And so I spoke too soon. Not about Berlin – on which more later – but about T-Mobile. Remember my eulogy to their customer service? The column, a few weeks back, which recounted in great detail the kindness of a man in their customer service office who said that I could pay my extortionate bill – wrung up after accidentally leaving my mobile wireless on while on a work trip to Asia – in a series of interest-free instalments? Well he was, as it turns out, wrong. Utterly, completely wrong. He froze my direct debit all right – but he failed to do anything else. Instead of a note being put on my account, nothing happened. Well, nothing except my credit rating crashing through the floor.
And so it was on Monday that I got a call from a rather less nice man in customer service, aggressively announcing his intention to cut off my phone. That very evening. This, despite the fact that I had been given no notice whatsoever, and my delayed payments had – or so I was lead to believe – been sanctioned. It's not as though my actual phone service has been any good. Texts inexplicably stopped arriving a while ago. Internet access is patchy. And my voicemail is on the blink. (It also, I have discovered on looking at my phone bill, costs a fortune to check, so please – if you ever happen to call me – don't leave a message.)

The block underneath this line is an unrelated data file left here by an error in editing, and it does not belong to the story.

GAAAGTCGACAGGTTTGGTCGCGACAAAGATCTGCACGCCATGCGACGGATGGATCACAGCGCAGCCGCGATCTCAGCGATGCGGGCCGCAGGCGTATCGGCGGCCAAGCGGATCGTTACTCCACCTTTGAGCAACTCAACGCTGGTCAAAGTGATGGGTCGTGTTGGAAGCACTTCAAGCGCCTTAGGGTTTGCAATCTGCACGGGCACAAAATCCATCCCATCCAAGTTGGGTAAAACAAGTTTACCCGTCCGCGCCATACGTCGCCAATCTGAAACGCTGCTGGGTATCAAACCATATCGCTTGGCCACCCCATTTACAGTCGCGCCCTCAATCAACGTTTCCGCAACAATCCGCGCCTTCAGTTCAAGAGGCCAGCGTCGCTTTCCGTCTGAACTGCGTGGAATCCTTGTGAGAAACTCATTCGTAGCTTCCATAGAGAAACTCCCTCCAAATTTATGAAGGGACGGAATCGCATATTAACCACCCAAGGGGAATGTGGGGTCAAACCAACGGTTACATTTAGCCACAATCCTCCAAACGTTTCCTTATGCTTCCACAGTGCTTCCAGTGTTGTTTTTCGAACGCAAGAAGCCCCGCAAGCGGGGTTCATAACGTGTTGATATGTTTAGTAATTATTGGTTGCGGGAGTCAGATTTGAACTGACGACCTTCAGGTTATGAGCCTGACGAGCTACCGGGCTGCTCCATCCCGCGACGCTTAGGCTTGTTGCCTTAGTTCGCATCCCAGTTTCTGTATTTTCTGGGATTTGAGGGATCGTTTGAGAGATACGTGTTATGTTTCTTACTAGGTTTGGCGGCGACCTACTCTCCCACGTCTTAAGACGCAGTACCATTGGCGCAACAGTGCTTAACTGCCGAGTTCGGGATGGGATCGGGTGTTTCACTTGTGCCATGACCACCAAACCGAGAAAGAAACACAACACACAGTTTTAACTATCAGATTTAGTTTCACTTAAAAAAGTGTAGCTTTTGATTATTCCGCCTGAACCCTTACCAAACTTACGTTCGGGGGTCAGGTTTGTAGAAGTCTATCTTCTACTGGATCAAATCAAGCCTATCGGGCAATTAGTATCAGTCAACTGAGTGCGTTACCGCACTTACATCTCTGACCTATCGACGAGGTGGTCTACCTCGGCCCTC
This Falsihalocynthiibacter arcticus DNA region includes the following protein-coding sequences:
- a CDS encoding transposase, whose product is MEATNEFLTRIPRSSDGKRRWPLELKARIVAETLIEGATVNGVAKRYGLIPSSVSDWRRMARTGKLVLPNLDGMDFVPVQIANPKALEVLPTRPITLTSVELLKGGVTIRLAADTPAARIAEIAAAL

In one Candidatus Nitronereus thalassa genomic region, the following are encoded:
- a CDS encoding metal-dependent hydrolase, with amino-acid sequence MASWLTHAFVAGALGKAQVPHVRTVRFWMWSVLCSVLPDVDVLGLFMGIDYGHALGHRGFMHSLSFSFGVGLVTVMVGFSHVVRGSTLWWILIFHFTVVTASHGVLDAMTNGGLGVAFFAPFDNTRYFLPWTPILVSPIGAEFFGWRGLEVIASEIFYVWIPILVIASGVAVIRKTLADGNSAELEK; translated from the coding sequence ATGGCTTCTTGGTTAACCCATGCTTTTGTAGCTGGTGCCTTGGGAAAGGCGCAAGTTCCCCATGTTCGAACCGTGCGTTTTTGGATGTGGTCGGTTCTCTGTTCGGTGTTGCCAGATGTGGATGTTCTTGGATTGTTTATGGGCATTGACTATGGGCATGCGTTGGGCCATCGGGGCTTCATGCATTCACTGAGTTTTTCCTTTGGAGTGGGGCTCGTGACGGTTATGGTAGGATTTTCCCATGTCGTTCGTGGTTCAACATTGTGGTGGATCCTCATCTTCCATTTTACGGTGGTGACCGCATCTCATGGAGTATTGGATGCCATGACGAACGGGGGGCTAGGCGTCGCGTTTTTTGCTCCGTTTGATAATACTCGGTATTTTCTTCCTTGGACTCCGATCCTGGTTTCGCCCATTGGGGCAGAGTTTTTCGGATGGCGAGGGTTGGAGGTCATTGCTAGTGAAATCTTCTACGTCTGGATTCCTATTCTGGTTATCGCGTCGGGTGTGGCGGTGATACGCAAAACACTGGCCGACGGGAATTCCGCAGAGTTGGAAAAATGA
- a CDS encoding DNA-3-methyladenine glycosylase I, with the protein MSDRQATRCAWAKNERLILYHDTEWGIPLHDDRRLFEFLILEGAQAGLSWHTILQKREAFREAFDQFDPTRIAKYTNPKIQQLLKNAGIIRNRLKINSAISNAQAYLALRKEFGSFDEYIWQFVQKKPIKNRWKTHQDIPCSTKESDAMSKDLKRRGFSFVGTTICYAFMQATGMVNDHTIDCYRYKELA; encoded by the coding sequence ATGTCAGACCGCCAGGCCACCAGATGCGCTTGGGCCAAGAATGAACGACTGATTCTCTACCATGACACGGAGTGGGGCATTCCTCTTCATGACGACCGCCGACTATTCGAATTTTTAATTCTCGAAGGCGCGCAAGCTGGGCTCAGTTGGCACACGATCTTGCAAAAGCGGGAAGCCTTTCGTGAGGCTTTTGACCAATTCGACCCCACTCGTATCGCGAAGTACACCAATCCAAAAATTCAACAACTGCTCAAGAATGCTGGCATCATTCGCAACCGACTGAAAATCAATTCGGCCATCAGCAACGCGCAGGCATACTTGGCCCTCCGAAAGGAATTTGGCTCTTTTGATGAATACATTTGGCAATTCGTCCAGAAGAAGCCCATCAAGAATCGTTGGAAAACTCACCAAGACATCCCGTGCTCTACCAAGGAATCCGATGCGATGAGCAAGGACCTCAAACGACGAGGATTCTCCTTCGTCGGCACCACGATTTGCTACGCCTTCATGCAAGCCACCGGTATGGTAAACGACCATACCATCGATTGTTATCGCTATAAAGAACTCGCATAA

I can't help but wonder whether T-Mobile's newly unhelpful approach might have something to do with the fact that I renewed my contract last week, and therefore am bound to them for another 18 months.
Or possibly not. Possibly, it is all a coincidence. Possibly, my sense of injustice in misplaced. After all, my attitude to the whole Monday encounter wasn't helped by the fact that it happened midway through a three-hour wait for a delayed train while returning from an interview in Cornwall. And, of course, it's all the worse for its proximity to my Berlin trip. I'd not been home 24 hours when the call arrived.
As I wrote last week, there was plenty to do on the cheap in Germany. Still, flights and accommodation aren't free. Combined with my new mega phone bill, it's an expense that leaves me feeling quite sick with anxiety. Until payday arrives, I shall be living in a permanent state of tension. In return for a holiday abroad, it's worth it. In return for an inflated phone bill and some poor customer service? Well, the less said on that the better.